Search
Thursday, October 19, 2017
Scout Advancement
HonorTroop 194 uses TroopMaster software to keep track of each Scout’s progress including personal information, rank advancement, and attendance at Troop events. Included in this package are 2 forms titled “Scout Personal Data” and “Adult Leader Personal Data”. We need to have you fill out both of these forms and return them to a Scout Leader as soon as possible so that we can get you and your son into the system. Transferring Scouts should provide a copy of their records from their previous Troop. This can be a paper copy or an emailed (to Mrs. Robinson, Troop Committee Chair) copy from your old Troop.

Rank Advancement

Rank advancement is the process by which a Scout progresses from rank to rank in the Scouting program. It is very leadership-oriented. Advancement is about effort and is about experience. A Boy Scout advances from Tenderfoot to Eagle by doing things with his patrol and his Troop, with his leaders, and on his own. The Boy Scout ranks are Scout, Tenderfoot, Second Class, First Class, Star, Life, Eagle, and Eagle Palms.

The first four ranks are geared towards learning general Scouting skills and consist of Scout, Tenderfoot, Second Class and First Class. Requirements for Scout through First Class can be signed off by any Scout of First Class rank or higher or an Assistant Scoutmaster (ASM) or Scoutmaster (SM) – but not by a parent! The Boy Scout Handbook has all of the information and requirements needed to achieve these advancements. Scouts should bring their Scout Handbook to all meetings and to outings where rank requirements are likely to be taught, tested, and signed off.

It’s easy for him to advance, if the following four opportunities are provided for him.

  1. Learning: You learn Scouting skills by taking an active hands-on part in Troop and Patrol meetings and outdoor programs. This learning is the natural outcome of your regular Scouting activities — your “on the job” training. The requirements are designed to be progressive so that, when you reach First Class rank, you will be a good outdoorsman, physically fit, active in your Patrol and Troop, informed and active as a citizen, and make the Scout Oath and Law a part of your daily life.
  2. Testing: When you think you have mastered a particular skill or satisfied a particular requirement, you may ask to be tested by the Senior Patrol Leader, Assistant Scoutmaster, or Scoutmaster.
  3. Reviewing: When you complete all but the last requirements for a rank, you will be ready to contact the Scoutmaster and ask for an appointment to meet with him for a “Scoutmaster Conference”. Because of the level of activity during Troop meetings most Scoutmaster Conferences will be scheduled for before or after Troop meetings.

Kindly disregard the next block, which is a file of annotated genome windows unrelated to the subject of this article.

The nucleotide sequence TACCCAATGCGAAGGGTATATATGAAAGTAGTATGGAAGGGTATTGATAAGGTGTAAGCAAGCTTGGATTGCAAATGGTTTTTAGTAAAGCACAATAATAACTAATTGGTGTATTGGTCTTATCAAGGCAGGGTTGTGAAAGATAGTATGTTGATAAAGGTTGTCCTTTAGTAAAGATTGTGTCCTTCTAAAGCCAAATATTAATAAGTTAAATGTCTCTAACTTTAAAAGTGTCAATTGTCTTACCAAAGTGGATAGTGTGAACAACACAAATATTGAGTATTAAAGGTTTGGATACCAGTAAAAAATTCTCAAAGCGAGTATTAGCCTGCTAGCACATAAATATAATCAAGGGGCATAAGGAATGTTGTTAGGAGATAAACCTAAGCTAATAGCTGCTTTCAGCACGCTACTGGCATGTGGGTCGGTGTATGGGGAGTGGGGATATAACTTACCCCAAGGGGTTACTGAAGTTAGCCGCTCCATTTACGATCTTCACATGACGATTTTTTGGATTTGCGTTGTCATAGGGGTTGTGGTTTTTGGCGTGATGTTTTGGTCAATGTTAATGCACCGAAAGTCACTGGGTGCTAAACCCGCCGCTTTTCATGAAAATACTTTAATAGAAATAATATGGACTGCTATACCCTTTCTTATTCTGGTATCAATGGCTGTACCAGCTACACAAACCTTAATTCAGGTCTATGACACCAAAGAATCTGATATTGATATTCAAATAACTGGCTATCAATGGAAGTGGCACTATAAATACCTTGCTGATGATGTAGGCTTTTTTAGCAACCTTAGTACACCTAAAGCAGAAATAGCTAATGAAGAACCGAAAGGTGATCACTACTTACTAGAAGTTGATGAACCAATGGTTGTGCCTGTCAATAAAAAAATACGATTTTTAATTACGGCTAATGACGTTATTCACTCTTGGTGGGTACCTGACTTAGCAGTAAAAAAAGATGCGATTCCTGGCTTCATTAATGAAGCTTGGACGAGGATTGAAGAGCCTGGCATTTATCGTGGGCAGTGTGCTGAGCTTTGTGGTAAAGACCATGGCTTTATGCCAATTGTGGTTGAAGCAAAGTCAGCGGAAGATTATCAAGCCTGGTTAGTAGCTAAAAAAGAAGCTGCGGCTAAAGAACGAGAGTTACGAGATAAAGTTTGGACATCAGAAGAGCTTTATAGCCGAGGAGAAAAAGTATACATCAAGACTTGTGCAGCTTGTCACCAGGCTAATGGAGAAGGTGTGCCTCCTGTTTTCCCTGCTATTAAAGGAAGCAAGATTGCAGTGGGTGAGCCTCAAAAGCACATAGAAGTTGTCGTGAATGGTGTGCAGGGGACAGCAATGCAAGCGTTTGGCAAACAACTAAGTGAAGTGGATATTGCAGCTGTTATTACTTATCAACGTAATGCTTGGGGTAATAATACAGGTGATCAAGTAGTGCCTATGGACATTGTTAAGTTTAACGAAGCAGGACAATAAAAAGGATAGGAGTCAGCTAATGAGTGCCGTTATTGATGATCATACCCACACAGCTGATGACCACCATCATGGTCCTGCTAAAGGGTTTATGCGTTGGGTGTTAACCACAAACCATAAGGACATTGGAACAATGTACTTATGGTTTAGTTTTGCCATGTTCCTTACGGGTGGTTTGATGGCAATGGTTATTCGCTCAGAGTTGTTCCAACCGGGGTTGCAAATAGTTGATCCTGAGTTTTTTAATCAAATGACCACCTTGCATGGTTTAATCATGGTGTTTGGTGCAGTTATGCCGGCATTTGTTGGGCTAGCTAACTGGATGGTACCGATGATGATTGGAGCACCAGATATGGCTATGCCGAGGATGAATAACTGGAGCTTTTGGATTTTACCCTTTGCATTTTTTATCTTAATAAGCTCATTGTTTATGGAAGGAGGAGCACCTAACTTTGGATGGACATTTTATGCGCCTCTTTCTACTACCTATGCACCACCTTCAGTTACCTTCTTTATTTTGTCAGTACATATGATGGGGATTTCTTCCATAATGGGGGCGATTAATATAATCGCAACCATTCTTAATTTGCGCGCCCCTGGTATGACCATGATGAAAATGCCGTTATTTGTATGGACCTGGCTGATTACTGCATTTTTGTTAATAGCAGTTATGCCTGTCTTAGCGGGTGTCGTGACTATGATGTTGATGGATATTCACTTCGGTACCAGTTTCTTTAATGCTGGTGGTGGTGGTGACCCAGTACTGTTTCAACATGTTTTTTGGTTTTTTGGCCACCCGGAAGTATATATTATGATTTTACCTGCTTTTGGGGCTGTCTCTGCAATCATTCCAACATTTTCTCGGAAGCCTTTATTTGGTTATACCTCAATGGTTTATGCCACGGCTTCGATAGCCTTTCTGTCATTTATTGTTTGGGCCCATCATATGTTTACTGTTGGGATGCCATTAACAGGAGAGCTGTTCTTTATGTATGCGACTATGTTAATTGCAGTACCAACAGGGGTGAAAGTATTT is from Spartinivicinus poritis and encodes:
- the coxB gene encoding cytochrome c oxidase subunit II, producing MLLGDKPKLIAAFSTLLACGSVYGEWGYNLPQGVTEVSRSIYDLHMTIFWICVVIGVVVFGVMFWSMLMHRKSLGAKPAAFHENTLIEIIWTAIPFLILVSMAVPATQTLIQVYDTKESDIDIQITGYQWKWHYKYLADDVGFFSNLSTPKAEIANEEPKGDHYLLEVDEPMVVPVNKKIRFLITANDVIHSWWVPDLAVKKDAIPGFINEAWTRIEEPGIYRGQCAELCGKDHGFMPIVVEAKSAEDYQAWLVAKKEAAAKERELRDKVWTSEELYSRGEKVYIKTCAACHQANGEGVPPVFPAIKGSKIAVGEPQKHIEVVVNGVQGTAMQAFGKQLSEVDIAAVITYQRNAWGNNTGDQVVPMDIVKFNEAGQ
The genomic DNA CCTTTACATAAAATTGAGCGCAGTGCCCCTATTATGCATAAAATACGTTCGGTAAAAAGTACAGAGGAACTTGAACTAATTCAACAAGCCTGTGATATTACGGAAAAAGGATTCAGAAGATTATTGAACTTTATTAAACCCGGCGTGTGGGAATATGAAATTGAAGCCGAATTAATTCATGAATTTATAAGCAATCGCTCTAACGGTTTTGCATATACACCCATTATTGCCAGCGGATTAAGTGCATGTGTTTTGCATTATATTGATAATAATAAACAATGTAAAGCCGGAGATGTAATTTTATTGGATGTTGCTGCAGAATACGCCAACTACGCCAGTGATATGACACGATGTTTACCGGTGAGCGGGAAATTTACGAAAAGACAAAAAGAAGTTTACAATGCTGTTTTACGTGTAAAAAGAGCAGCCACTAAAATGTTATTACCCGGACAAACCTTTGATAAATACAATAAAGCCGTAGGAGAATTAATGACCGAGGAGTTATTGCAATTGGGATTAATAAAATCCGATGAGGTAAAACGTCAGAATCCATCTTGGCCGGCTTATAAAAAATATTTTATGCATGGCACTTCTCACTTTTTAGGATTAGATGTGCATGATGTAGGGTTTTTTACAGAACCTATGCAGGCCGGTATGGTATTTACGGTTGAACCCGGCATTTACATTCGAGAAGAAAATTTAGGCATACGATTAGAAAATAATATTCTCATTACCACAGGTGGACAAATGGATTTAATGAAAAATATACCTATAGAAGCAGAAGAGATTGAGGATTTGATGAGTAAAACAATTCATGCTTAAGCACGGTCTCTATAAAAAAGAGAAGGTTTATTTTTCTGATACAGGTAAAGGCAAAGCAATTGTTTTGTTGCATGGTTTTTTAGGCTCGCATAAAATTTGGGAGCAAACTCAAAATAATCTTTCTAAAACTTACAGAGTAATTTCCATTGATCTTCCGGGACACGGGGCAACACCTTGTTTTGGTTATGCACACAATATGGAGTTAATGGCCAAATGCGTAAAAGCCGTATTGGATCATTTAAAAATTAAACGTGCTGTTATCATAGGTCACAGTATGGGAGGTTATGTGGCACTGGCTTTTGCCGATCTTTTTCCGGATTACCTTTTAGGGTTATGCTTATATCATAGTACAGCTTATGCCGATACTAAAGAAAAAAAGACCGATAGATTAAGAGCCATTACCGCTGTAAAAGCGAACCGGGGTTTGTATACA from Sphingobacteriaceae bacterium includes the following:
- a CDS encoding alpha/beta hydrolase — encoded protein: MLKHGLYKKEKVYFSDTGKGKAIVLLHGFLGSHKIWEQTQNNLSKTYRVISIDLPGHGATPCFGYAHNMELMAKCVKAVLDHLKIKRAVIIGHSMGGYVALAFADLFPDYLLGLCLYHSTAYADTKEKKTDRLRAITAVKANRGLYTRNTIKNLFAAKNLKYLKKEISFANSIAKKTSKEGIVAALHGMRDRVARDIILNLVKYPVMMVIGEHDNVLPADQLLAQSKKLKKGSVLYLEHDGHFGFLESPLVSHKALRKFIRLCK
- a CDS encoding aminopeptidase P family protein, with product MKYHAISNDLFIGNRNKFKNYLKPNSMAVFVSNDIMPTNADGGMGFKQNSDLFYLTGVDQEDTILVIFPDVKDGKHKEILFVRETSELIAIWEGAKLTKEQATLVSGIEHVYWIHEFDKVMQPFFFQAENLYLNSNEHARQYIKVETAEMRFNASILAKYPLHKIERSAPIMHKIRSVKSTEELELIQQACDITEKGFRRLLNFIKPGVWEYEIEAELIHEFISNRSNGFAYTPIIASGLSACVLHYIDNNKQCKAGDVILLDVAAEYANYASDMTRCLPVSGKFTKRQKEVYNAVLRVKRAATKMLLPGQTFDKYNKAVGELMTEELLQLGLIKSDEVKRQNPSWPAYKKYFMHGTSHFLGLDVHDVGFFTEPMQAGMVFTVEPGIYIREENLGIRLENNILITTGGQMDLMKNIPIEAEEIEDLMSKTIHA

This is a one-on-one meeting with the Scoutmaster or an ASM. The purpose of the Scoutmaster’s Conference is to provide the Scout with the opportunity to demonstrate his knowledge of the skills required for rank advancement. The scout should plan on making this appointment in advance. Boards of Review for the rank being earned cannot be conducted until this conference is completed. After that, you will ask to appear before a “Board of Review” (see details below) composed of adult members of the Troop Committee. The purpose is not to retest you, but to make sure you can demonstrate the maturity and responsibility consistent with the rank in question. The questions are intended to be more general in nature, regarding the Scout’s individual experiences and suggestions regarding the Troop and its program, and to encourage you to keep advancing.
  4. Recognition: When you are certified by the Board of Review, you are awarded your new badge at that meeting. Your achievement will also be recognized at the Troop’s next Court of Honor.
    COURT OF HONOR is a ceremony where scouts are presented with earned ranks, badges and awards. All Scouts who attend the Court of Honor are expected to be in their Class "A" uniform. Parents, family members, Troop Committee members and friends are encouraged to attend and support their Scout. The Court of Honor is typically held quarterly in February, May, August, and November.

Advancement from Scout to Eagle is an important part of the Scouting experience and is completely explained in the Scout Handbook. Opportunities for completing advancement requirements will be provided to the Scouts; it is the Scout’s responsibility to take advantage of those opportunities.

Board of Review Procedures

  • Boards of Review will be held on:
    • The third Tuesday of the month for non-court of honor months
    • The second and third Tuesdays of the month in which there is a scheduled court of honor
  • Boards of Review must be scheduled in advance
  • Each scout will sign-up for a Board of Review after all rank advancement requirements have been completed
  • The sign-up sheet will be located on the back table at each scout meeting
  • When signing up for a Board of Review each scout should include their name, desired rank advancement and the date of their scoutmaster conference (if it has been completed)
  • Boards of review will be scheduled on a first come first served basis

A note to parents:
Included on the Board of Review sign-up sheet is a parent volunteer opportunity. We are always looking to have parents serve on Boards of Review. It is wonderful opportunity for parents to meet with the scouts and learn about their scouting experiences. As you participate in the Boards of Review, you will witness their progression in embodying the Scout Law, and you will bring insight to help them look at the Scout Oath in different ways. There is no training or experience required to serve in this vital role. The only requirement is that you not sit on a Board of Review for your own child. If you are available to serve on a Board of Review, please sign-up in advance on the Board of Review schedule.